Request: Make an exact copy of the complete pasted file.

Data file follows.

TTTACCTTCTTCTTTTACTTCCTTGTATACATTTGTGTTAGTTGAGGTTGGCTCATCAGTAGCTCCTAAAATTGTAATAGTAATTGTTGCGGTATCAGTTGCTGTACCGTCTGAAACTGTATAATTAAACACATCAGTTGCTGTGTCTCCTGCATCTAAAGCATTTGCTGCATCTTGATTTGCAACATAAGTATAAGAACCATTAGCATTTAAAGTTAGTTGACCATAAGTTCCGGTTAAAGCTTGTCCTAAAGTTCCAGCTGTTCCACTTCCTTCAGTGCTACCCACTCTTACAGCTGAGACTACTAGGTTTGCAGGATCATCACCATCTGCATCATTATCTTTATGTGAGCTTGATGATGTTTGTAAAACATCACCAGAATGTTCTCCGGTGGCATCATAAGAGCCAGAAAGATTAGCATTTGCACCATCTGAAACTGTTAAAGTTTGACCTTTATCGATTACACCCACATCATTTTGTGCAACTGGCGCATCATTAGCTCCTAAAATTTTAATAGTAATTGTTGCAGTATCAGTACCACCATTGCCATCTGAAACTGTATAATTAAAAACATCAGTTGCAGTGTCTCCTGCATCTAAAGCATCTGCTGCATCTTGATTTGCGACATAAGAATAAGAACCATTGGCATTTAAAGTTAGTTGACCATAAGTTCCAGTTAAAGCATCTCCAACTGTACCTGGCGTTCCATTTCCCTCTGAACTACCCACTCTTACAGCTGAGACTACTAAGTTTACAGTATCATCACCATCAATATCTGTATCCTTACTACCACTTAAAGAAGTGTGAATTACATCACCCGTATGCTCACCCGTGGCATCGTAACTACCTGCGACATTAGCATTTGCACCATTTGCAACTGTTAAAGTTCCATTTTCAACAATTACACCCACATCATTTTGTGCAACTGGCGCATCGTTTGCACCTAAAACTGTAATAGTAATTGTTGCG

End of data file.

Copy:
TTTACCTTCTTCTTTTACTTCCTTGTATACATTTGTGTTAGTTGAGGTTGGCTCATCAGTAGCTCCTAAAATTGTAATAGTAATTGTTGCGGTATCAGTTGCTGTACCGTCTGAAACTGTATAATTAAACACATCAGTTGCTGTGTCTCCTGCATCTAAAGCATTTGCTGCATCTTGATTTGCAACATAAGTATAAGAACCATTAGCATTTAAAGTTAGTTGACCATAAGTTCCGGTTAAAGCTTGTCCTAAAGTTCCAGCTGTTCCACTTCCTTCAGTGCTACCCACTCTTACAGCTGAGACTACTAGGTTTGCAGGATCATCACCATCTGCATCATTATCTTTATGTGAGCTTGATGATGTTTGTAAAACATCACCAGAATGTTCTCCGGTGGCATCATAAGAGCCAGAAAGATTAGCATTTGCACCATCTGAAACTGTTAAAGTTTGACCTTTATCGATTACACCCACATCATTTTGTGCAACTGGCGCATCATTAGCTCCTAAAATTTTAATAGTAATTGTTGCAGTATCAGTACCACCATTGCCATCTGAAACTGTATAATTAAAAACATCAGTTGCAGTGTCTCCTGCATCTAAAGCATCTGCTGCATCTTGATTTGCGACATAAGAATAAGAACCATTGGCATTTAAAGTTAGTTGACCATAAGTTCCAGTTAAAGCATCTCCAACTGTACCTGGCGTTCCATTTCCCTCTGAACTACCCACTCTTACAGCTGAGACTACTAAGTTTACAGTATCATCACCATCAATATCTGTATCCTTACTACCACTTAAAGAAGTGTGAATTACATCACCCGTATGCTCACCCGTGGCATCGTAACTACCTGCGACATTAGCATTTGCACCATTTGCAACTGTTAAAGTTCCATTTTCAACAATTACACCCACATCATTTTGTGCAACTGGCGCATCGTTTGCACCTAAAACTGTAATAGTAATTGTTGCG